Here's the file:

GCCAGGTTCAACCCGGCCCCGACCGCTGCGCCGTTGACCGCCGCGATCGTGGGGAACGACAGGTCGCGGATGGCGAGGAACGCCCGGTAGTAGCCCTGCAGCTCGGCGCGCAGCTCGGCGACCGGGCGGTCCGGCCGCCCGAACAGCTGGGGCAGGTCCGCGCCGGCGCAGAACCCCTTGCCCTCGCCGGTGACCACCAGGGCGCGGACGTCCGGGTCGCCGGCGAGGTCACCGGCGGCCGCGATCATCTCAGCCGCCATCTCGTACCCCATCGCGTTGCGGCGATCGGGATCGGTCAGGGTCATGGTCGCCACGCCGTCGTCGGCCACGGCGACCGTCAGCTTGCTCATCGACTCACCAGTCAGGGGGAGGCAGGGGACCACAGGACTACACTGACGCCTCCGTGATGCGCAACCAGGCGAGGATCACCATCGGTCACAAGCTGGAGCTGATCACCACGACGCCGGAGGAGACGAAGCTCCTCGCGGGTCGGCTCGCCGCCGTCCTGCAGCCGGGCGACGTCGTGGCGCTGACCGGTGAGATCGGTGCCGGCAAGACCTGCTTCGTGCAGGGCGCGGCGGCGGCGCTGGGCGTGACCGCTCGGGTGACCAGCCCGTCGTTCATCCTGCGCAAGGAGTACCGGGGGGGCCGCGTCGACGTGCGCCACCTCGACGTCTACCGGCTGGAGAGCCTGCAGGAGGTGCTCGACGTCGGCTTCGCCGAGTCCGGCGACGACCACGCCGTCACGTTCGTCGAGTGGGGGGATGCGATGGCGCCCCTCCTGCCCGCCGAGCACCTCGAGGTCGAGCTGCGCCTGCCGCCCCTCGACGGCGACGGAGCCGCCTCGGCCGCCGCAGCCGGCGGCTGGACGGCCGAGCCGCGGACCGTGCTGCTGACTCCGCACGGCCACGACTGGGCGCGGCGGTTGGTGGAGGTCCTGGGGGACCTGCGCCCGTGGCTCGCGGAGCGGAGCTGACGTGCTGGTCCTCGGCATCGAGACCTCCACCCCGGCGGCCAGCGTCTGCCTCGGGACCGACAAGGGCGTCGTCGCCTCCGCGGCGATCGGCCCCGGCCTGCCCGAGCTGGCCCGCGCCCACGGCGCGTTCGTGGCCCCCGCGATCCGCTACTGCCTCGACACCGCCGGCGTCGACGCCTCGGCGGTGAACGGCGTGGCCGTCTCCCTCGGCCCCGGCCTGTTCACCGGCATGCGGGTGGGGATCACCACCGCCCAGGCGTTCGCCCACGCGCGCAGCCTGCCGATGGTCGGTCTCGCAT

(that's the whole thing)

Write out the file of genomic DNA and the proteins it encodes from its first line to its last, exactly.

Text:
GCCAGGTTCAACCCGGCCCCGACCGCTGCGCCGTTGACCGCCGCGATCGTGGGGAACGACAGGTCGCGGATGGCGAGGAACGCCCGGTAGTAGCCCTGCAGCTCGGCGCGCAGCTCGGCGACCGGGCGGTCCGGCCGCCCGAACAGCTGGGGCAGGTCCGCGCCGGCGCAGAACCCCTTGCCCTCGCCGGTGACCACCAGGGCGCGGACGTCCGGGTCGCCGGCGAGGTCACCGGCGGCCGCGATCATCTCAGCCGCCATCTCGTACCCCATCGCGTTGCGGCGATCGGGATCGGTCAGGGTCATGGTCGCCACGCCGTCGTCGGCCACGGCGACCGTCAGCTTGCTCATCGACTCACCAGTCAGGGGGAGGCAGGGGACCACAGGACTACACTGACGCCTCCGTGATGCGCAACCAGGCGAGGATCACCATCGGTCACAAGCTGGAGCTGATCACCACGACGCCGGAGGAGACGAAGCTCCTCGCGGGTCGGCTCGCCGCCGTCCTGCAGCCGGGCGACGTCGTGGCGCTGACCGGTGAGATCGGTGCCGGCAAGACCTGCTTCGTGCAGGGCGCGGCGGCGGCGCTGGGCGTGACCGCTCGGGTGACCAGCCCGTCGTTCATCCTGCGCAAGGAGTACCGGGGGGGCCGCGTCGACGTGCGCCACCTCGACGTCTACCGGCTGGAGAGCCTGCAGGAGGTGCTCGACGTCGGCTTCGCCGAGTCCGGCGACGACCACGCCGTCACGTTCGTCGAGTGGGGGGATGCGATGGCGCCCCTCCTGCCCGCCGAGCACCTCGAGGTCGAGCTGCGCCTGCCGCCCCTCGACGGCGACGGAGCCGCCTCGGCCGCCGCAGCCGGCGGCTGGACGGCCGAGCCGCGGACCGTGCTGCTGACTCCGCACGGCCACGACTGGGCGCGGCGGTTGGTGGAGGTCCTGGGGGACCTGCGCCCGTGGCTCGCGGAGCGGAGCTGACGTGCTGGTCCTCGGCATCGAGACCTCCACCCCGGCGGCCAGCGTCTGCCTCGGGACCGACAAGGGCGTCGTCGCCTCCGCGGCGATCGGCCCCGGCCTGCCCGAGCTGGCCCGCGCCCACGGCGCGTTCGTGGCCCCCGCGATCCGCTACTGCCTCGACACCGCCGGCGTCGACGCCTCGGCGGTGAACGGCGTGGCCGTCTCCCTCGGCCCCGGCCTGTTCACCGGCATGCGGGTGGGGATCACCACCGCCCAGGCGTTCGCCCACGCGCGCAGCCTGCCGATGGTCGGTCTCGCAT